FUNAI representative Jose da Costa discusses efforts to relocate the Kithaulhu. Many elderly people and children died from disease; women from weaker groups were taken by force. Landowners used Agent Orange to clear the forest.
FUNAI implemented a culture-based assistance program to rebuild Nambiquara society. However, the World Bank Road Br-354 divided the Vale cultural area prior to demarcating indigenous land. Brazil's development policy rejected indigenous knowledge and medicine.
The Polo Noroeste corridor was constructed for mining deposit access; latifundias purchased the best land. The Nambiquara suffered diseases and were given logging equipment without support, exploiting noble wood from their own territories to satisfy new consumer needs.
Costa says there are no leaders seeking economic gain yet, but FUNAI advisors have recently been removed—leaving large regions without monitoring or moral advice. The Brazilian Army demarcated their lands in the mid-1980s in an immoral process.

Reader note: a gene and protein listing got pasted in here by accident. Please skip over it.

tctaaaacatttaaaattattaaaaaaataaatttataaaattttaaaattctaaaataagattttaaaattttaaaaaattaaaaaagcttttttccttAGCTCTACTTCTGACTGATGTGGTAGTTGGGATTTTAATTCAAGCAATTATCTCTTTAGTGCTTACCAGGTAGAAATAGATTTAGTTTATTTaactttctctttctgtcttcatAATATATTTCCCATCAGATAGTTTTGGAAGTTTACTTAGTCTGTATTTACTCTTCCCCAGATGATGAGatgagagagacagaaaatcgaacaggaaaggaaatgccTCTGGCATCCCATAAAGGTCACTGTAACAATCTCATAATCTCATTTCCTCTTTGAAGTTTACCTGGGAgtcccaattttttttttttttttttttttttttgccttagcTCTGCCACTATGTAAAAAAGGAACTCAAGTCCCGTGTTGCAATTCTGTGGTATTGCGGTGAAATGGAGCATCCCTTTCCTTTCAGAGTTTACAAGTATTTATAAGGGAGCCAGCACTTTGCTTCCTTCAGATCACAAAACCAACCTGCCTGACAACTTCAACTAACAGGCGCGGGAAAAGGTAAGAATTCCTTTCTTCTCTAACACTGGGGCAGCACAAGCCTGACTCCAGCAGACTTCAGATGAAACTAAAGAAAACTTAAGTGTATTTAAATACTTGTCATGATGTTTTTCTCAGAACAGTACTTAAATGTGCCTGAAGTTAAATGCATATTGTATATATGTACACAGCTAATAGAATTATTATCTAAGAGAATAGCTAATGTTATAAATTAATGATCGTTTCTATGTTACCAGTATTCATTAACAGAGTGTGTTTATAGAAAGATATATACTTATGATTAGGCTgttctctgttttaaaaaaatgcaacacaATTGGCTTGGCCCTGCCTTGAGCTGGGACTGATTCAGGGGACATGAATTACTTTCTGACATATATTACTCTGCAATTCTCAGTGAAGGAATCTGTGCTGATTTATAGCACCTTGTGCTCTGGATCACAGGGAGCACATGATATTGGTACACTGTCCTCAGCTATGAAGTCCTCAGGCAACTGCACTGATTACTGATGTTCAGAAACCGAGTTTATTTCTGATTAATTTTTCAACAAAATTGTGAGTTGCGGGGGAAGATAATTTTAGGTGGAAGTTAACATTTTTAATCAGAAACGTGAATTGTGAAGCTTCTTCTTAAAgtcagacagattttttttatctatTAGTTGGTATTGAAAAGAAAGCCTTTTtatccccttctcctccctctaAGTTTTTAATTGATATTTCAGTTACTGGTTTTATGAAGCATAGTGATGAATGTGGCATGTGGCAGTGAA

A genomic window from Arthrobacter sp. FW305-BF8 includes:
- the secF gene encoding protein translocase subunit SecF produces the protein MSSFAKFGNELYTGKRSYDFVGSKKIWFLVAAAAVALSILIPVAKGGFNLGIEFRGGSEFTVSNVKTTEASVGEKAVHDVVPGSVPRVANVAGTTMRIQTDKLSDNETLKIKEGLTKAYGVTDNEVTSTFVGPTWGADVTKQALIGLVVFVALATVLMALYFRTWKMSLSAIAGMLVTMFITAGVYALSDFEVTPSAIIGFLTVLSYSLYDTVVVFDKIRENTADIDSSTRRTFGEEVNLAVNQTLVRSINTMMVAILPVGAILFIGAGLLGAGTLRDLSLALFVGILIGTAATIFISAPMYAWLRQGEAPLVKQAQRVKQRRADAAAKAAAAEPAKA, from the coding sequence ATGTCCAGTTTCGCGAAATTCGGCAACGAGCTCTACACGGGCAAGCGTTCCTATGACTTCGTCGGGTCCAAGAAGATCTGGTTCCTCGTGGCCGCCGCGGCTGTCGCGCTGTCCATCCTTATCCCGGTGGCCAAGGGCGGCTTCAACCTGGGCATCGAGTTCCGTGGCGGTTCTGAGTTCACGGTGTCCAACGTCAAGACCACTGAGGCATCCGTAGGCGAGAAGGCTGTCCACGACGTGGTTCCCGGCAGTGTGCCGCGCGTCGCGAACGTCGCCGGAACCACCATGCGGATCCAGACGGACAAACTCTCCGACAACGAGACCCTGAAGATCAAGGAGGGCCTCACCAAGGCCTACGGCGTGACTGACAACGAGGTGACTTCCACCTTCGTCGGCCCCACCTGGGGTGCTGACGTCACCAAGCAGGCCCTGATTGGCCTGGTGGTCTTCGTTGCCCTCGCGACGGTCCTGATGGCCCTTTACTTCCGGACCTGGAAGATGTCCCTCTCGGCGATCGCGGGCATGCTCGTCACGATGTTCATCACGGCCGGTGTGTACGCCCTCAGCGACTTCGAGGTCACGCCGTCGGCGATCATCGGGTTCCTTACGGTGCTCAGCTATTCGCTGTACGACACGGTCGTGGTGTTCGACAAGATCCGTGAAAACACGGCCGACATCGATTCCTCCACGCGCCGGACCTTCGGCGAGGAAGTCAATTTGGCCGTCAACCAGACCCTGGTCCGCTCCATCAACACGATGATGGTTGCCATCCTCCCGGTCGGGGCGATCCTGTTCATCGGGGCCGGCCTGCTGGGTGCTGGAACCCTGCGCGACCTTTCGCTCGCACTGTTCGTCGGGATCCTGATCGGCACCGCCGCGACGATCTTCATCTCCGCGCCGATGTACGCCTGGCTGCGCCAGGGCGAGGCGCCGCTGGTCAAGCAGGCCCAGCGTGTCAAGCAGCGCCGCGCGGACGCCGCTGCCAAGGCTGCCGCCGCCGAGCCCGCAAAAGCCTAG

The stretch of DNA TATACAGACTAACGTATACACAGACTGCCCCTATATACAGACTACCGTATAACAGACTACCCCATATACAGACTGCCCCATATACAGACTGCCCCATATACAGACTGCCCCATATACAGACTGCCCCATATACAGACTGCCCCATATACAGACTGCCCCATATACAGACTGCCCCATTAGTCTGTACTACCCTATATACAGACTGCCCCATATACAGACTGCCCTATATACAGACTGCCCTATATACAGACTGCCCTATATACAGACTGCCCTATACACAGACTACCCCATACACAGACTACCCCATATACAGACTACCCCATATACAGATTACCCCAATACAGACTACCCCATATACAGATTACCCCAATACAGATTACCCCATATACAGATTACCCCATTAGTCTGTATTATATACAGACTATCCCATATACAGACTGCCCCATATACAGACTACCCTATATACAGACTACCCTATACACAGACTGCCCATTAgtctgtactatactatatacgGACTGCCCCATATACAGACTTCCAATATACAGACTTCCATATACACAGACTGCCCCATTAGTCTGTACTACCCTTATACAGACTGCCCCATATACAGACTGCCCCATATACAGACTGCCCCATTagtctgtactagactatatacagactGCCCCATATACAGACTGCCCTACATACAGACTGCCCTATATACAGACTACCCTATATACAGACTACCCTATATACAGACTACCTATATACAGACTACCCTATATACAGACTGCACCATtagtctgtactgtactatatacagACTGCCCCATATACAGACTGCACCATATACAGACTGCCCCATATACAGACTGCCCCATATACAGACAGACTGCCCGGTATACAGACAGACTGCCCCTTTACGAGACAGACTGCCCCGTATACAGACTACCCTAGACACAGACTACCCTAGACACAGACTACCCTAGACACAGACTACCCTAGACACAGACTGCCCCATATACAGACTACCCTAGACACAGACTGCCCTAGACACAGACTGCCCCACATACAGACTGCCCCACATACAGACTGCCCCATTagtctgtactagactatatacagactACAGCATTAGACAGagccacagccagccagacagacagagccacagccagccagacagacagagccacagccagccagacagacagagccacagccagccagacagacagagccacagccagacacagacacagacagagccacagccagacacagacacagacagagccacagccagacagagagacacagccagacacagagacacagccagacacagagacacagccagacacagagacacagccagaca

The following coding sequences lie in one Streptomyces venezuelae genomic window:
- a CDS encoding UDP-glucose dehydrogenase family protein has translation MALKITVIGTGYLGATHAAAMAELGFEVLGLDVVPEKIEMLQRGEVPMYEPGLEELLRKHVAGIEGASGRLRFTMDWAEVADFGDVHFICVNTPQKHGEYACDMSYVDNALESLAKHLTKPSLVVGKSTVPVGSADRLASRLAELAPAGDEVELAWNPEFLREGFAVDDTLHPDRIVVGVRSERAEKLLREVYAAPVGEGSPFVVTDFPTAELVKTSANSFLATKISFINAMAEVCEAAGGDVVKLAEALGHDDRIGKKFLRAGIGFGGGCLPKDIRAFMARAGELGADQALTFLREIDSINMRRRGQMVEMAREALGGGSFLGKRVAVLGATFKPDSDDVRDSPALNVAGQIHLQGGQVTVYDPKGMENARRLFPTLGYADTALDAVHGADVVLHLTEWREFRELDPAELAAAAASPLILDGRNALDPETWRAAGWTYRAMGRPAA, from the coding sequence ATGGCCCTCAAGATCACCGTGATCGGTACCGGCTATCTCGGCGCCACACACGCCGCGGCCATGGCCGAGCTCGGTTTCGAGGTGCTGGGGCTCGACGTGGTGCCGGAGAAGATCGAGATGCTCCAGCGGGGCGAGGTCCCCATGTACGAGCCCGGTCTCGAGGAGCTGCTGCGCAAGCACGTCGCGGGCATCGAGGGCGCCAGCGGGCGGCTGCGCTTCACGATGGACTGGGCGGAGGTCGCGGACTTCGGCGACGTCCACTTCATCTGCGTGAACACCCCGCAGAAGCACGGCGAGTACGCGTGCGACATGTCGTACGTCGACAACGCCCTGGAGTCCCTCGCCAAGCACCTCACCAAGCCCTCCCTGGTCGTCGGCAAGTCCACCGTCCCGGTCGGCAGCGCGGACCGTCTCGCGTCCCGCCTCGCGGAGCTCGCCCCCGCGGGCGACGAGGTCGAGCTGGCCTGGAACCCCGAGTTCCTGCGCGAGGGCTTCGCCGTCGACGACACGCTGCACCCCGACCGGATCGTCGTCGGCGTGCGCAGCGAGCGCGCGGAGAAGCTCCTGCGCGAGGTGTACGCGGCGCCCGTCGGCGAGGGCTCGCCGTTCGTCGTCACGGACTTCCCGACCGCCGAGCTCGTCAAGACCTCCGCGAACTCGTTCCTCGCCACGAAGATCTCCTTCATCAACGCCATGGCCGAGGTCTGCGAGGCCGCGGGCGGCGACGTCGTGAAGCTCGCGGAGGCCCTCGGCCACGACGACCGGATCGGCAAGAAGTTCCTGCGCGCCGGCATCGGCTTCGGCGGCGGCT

Costs believes the Nambiquara can maintain their culture if trustworthy people work with them. Their territory contains resources and is threatened by proposed hydroelectric dams. Since the Polo Noreste was constructed, white “invaders” have massacred some groups before FUNAI contact.
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This program by anthropologist Barrie Machin features an interview with Jose´ Eduardo Fernandes Moreira da Costa about the Nambiquara. Jose is an Indigista a promotor and protector of Indian culture. He discusses the effect of the Polo Noroeste Project The BR-364 road and development policy on the Nambiquara. José talks about the neglect of Indigenous knowledge and the opening up of Indigenous areas to foreign capital through the building of the B-364 road and so-called agrarian reform, the suffering of small farmers and Indians and the introduction of many diseases new patterns of consumption.
Length: 17 minutes
Copyright date: ©1989
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